Tuesday, April 02, 2013

Discussions about NCCAM's chelation study (TACT)

Cardiobrief has posted an update. What amazes me about these discussions is that anyone would take TACT for more than entertainment value. Equally amazing is that JAMA, which is supposed to be a top level journal, would give it the time of day. (Would they loosen their standards in kind for Pharma sponsored trials? Don't think so). The irony is that what some would consider a lower tier journal, the Medscape Journal of Medicine, had the most scientifically rigorous perspective on the trial. (See also here).

At least JAMA did publish one appropriately critical editorial---that of Steven E. Nissen, MD. In it Nissen echoed precisely a concern I expressed several years ago in my Magical Mystery Tour of the TACT study sites when he said:

Execution of a high-quality RCT requires skilled investigators and study coordinators who understand these critical scientific principles. For TACT, more than 60% of patients were randomized at enrolling centers described as complementary and alternative medicine sites. Many of these centers have websites that describe their services, which include an array of unproven therapies ranging from stem cell therapy to regrow breasts after mastectomy, high-dose intravenous vitamin C to treat cancer, and use of cinnamon for treating diabetes to treatment of influenza with antimicrobial essential oils or homeopathic remedies (while warning patients not to undergo immunization). Other sites offer chelation to treat or cure a variety of conditions including autism in children. A common theme of these centers is evident—they appear to attempt to appeal to vulnerable patients who have challenging diseases by offering a variety of unscientific and unproven therapies. Whether a high-quality RCT can be performed at such sites is questionable.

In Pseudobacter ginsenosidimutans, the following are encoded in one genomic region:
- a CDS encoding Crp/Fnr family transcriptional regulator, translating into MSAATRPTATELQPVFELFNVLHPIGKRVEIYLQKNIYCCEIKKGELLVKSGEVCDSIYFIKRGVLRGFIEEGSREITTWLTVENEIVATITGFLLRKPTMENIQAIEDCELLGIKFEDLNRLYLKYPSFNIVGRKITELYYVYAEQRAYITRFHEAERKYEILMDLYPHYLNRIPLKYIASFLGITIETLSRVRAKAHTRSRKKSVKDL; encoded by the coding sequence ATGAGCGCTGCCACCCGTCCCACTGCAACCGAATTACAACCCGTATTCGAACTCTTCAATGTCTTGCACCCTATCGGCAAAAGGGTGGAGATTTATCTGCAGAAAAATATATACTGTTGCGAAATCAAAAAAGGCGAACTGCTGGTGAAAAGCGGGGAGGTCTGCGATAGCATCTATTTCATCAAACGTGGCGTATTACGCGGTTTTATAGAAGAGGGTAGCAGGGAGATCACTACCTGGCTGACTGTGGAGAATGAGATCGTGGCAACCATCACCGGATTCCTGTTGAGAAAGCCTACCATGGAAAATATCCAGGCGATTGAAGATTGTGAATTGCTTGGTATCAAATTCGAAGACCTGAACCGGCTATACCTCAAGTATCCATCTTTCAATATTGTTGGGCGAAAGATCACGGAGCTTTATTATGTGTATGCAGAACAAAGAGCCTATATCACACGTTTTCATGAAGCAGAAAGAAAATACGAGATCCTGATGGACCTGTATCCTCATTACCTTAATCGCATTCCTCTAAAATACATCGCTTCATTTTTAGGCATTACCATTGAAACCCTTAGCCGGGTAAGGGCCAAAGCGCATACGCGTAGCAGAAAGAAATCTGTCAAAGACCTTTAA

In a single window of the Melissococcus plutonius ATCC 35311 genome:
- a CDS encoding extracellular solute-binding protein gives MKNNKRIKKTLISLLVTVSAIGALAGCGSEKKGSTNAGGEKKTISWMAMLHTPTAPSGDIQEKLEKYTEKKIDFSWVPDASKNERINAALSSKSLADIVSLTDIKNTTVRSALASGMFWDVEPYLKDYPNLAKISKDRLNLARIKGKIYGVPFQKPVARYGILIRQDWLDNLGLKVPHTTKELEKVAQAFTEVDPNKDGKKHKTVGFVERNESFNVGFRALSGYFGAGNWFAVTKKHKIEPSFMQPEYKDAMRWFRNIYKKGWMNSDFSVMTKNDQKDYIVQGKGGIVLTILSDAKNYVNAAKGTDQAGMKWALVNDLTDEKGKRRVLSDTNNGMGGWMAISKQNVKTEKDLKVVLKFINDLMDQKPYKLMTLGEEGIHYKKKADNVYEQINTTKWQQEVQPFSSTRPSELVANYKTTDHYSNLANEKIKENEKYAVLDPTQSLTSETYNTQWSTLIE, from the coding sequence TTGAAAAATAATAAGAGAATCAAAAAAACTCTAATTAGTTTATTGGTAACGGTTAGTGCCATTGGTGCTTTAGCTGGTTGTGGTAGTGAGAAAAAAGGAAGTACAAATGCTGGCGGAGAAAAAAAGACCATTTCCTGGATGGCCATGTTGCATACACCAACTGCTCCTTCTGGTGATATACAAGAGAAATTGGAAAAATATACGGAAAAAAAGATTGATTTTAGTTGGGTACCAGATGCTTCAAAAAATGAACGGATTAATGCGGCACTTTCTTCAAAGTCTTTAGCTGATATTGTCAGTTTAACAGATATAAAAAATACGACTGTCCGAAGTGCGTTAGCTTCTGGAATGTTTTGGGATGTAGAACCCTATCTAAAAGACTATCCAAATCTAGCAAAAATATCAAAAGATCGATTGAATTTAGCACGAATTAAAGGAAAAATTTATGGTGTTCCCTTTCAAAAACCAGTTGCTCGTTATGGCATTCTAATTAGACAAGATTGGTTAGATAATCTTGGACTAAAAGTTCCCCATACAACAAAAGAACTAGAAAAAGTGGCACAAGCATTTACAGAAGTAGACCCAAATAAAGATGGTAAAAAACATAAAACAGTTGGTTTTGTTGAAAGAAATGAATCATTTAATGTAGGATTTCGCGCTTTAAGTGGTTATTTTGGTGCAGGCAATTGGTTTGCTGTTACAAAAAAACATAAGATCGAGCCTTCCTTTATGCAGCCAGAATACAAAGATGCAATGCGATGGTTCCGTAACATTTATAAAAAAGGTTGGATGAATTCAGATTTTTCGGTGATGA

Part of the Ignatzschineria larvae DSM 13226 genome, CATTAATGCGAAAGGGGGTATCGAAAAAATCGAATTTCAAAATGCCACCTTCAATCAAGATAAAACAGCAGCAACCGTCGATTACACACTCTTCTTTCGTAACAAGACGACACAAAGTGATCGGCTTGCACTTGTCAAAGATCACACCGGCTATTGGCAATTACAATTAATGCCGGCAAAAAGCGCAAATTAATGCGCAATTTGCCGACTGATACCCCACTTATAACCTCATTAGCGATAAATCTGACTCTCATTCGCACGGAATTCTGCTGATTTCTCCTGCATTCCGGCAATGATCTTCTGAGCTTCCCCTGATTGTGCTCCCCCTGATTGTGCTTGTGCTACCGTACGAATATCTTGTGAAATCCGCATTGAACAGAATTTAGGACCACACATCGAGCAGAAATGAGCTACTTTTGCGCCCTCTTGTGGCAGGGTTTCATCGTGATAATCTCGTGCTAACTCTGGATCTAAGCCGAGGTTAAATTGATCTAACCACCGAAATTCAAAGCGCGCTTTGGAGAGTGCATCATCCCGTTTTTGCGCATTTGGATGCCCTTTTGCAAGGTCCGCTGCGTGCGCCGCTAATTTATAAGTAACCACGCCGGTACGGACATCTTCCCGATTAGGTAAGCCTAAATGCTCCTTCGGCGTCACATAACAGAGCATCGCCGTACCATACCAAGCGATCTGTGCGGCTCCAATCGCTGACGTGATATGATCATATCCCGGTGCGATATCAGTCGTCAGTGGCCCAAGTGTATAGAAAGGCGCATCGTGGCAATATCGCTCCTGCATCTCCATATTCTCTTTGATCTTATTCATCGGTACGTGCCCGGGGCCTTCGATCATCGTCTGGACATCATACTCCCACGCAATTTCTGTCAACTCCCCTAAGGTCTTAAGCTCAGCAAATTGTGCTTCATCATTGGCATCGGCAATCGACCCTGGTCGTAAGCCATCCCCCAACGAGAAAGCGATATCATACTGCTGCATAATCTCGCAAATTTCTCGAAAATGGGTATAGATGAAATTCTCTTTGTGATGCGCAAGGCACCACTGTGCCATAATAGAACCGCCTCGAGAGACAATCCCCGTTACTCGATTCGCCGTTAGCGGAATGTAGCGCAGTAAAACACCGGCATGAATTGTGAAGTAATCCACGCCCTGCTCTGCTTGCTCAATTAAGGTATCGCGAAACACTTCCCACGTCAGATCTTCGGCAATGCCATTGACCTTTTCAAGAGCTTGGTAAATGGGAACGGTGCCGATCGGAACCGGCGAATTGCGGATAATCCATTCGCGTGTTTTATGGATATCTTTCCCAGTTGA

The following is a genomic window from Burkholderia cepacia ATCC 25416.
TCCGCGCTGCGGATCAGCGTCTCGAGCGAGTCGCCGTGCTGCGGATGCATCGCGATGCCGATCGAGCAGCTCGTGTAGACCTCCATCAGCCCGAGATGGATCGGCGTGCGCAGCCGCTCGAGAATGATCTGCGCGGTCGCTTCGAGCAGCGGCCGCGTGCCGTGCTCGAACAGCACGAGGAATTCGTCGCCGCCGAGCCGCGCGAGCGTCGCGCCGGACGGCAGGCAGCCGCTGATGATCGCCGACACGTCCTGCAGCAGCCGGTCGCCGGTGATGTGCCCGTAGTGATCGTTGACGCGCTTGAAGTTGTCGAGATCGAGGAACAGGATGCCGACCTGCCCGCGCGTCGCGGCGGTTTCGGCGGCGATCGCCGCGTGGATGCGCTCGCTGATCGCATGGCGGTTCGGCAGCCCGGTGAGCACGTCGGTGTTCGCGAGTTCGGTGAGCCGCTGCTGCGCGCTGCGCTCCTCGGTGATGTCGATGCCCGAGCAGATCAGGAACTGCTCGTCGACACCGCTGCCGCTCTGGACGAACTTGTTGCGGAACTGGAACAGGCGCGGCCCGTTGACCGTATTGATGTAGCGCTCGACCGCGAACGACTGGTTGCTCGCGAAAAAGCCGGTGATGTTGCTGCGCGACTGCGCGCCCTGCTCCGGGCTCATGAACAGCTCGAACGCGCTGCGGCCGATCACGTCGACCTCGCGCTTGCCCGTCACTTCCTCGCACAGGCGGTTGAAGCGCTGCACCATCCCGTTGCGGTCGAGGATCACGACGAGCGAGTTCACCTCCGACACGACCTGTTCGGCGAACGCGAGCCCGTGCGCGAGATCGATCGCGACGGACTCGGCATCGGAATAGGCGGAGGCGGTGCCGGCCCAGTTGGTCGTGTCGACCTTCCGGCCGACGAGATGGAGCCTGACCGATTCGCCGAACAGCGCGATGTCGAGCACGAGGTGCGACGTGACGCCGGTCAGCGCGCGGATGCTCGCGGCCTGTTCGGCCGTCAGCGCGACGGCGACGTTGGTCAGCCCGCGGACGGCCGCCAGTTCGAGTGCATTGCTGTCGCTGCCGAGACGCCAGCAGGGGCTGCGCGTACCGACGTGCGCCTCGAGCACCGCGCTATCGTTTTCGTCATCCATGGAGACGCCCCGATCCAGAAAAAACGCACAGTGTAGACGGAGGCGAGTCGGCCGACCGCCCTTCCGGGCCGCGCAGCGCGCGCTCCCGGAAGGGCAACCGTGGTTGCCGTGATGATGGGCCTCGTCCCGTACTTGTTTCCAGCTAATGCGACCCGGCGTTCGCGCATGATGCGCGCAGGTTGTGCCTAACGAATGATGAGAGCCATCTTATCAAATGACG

A missing element in most of these discussions is whether, before TACT was even conceived, chelation therapy as a remedy for atherosclerotic disease even deserved further study. It didn't.

Finally, the author or the Cardiobrief piece gave this little shout out to Orac:

The most sustained assault on TACT, and on Krumholz’s position, comes from the highly-regarded skeptic blog Respectful Insolence written by Orac (the pseudonym of David Gorski, a surgical oncologist). In his take-no-prisoners assault on TACT, JAMA, and Krumholz, Orac writes “that JAMA is every bit as guilty as The Lancet was in 1998 when it published Andrew Wakefield’s antivaccine nonsense…. If published at all, TACT should have been published in some crappy, bottom-feeding journal, because that’s all that it deserves.”

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